I came across a situation recently where I needed to know the
y co-ordinates of the mouse while the user was dragging over a canvas element. The
mousemove event will give me the
y co-ordinates via the
offsetY properties of the event object but I only want to record these values when the user is dragging, i.e. when the mouse is down and the
mousedown event has been triggered and we are receiving
mousemove events. When the user stops dragging and the
mouseup event is fired, I want to stop recording the co-ordinates.
The solution was to use the illusory synchronous appearance of core.async. In my opinion, the key to having user friendly asynchronous code is to have it read as synchronous as possible and I think that
generators and any other abstraction that I have encountered to read synchronously.
I am using the excellent om library to render the html and below I am declaring 3 channels in the
IInitState lifecycle event that will be stored in the local state and can be retrieved in subsequent lifecycle events.
1 2 3 4 5
I am creating 3 channels to handle the
mousemove events and storing them in the local state.
line 4 I am creating a channel and also supplying a transducer to the channel that will transform each event object that is placed on the channel.
IDidMount lifecycle event that is triggered when the component is mounted onto the dom and is displayed below, I am retrieving the channels from the local state and creating event
listeners for the mouse events that I am interested in,
MOUSEMOVE. All these event handlers do is basically
put! the event object onto the relevant channel:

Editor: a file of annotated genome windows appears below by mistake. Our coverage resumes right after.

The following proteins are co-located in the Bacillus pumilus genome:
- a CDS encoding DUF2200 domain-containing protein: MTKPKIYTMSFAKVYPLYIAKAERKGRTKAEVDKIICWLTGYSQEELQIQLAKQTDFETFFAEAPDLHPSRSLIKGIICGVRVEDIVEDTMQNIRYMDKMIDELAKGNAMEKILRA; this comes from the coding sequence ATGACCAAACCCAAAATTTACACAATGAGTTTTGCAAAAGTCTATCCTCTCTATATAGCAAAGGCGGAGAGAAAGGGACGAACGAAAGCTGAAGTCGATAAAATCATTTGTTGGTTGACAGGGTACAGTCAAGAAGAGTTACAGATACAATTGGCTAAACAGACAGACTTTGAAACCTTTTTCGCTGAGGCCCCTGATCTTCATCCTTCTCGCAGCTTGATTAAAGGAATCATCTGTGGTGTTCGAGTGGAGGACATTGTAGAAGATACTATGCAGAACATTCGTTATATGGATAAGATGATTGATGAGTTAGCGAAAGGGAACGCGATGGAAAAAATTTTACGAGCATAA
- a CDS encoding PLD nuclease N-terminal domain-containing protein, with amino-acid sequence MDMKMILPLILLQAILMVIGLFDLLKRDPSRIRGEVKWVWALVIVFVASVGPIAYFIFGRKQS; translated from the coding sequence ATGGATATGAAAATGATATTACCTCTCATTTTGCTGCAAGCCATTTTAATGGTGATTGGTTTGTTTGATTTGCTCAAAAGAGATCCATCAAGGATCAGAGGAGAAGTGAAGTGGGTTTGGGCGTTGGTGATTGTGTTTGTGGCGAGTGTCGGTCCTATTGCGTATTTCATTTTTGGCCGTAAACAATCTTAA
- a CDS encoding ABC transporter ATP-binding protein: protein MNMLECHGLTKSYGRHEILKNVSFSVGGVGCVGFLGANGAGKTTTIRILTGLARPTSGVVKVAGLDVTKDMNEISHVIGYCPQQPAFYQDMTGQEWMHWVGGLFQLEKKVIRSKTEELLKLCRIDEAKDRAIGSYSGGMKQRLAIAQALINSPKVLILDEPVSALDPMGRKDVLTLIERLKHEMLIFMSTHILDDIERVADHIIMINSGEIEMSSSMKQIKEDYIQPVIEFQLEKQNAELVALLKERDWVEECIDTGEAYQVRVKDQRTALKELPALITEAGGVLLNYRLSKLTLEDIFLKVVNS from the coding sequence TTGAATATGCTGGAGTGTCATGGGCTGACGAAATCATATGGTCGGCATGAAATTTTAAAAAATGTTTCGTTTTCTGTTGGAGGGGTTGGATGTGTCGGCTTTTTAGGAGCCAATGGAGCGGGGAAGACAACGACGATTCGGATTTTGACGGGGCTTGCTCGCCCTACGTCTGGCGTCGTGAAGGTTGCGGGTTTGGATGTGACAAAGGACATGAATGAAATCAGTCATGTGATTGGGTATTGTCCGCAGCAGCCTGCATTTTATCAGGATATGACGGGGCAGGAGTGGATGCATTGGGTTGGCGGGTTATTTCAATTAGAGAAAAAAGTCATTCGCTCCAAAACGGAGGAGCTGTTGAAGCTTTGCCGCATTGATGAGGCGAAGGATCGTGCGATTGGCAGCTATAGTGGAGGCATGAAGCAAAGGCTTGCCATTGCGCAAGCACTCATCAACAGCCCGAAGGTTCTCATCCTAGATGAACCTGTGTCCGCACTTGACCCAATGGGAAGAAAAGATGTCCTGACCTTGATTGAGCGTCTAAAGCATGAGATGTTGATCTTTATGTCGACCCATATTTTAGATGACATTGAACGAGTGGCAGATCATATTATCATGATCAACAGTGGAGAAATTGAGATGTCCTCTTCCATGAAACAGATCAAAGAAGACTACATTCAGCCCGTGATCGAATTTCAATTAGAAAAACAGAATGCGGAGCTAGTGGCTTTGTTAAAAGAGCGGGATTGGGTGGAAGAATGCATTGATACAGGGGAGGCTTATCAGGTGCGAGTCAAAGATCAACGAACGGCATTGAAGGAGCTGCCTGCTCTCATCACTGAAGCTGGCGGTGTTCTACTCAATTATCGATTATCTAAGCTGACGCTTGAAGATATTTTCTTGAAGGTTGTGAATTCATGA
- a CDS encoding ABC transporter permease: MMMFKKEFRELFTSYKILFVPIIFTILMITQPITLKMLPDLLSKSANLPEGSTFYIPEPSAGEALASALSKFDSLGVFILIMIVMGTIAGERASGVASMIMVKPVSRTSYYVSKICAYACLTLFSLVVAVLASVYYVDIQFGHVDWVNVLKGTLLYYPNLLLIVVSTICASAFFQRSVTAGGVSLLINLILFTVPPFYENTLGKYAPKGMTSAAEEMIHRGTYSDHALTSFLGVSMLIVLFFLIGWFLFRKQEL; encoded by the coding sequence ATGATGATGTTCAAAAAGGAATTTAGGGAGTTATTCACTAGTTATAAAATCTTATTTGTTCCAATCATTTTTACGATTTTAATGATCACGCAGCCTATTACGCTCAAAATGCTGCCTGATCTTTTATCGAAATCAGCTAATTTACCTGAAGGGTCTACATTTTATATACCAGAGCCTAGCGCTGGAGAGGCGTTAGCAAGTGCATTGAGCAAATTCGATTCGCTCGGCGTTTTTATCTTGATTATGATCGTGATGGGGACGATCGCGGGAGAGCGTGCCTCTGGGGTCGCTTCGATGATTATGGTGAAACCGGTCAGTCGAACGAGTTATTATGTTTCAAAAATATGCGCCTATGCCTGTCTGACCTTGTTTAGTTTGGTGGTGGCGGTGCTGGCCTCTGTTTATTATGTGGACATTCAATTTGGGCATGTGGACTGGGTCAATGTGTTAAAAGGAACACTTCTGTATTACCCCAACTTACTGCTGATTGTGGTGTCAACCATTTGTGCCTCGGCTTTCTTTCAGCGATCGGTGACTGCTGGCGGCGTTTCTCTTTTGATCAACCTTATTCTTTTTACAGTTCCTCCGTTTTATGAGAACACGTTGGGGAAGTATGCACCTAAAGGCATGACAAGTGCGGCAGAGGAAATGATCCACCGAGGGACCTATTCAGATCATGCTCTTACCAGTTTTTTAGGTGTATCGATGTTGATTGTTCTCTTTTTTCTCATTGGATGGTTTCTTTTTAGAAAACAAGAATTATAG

1 2 3 4 5 6 7 8 9 10 11 12 13 14
Now we come to the meat and two potatoes of the piece. Below is the
IWillMount handler that is called before the component is mounted onto the dom:
1 2 3 4 5 6 7 8 9 10 11 12 13 14 15 16 17 18
As before, in lines
3-5 I retrieve the channels from local state.
line 7 a
go-loop is created. A
go-loop is a convenience or shorthand for
(go (loop ...)). The
go-loop appears to create an infinite loop but actually it creates a statemachine that turns synchronous/blocking looking code into asynchronous non-blocking code. If there are no events then the
go block is suspended. The
go macro will expand out calls to
alts! or in our case
alt! into an asynchronous non-blocking statemachine.
line 8 of the above, we use a combination of
alt! to suspend execution until a
mousedown event is triggered. Execution will not reach the second inner
line 12 until the
alt! expression on
line 9 receives the mousedown event and returns
alt! works like a sort of poor man’s pattern matching by dispatching execution to the right hand side s-expression of the left hand side channel that has received the event.
mousedown event is triggered, execution then proceeds to
line 12 in a nice synchronous manner where a second loop will listen for
mousemove events via the
alt! expression on
mousemove events are received then we are simply logging the transformed event object that is transformed via the transducer that was passed to the channel initialisation in
While the stream of
mousemove events are received on the
mouse-move channel on line 14, the
recur statement on line 17 will keep execution on this inner loop.
When the user stops dragging and the
mouseup event is fired and received on the
mouse-up channel on
nil is returned which breaks execution out of this inner loop and execution continues onto the
line 18 which belongs to the
go-loop and execution goes back to the first inner loop on
line 8 where the code appears to block as it listens for the next
I found this a very interesting approach and the code appears beautifully synchronous which of course it is not. I also like the ability to supply a
transducer to the core.async channel to transform the incoming input. This decouples things nicely.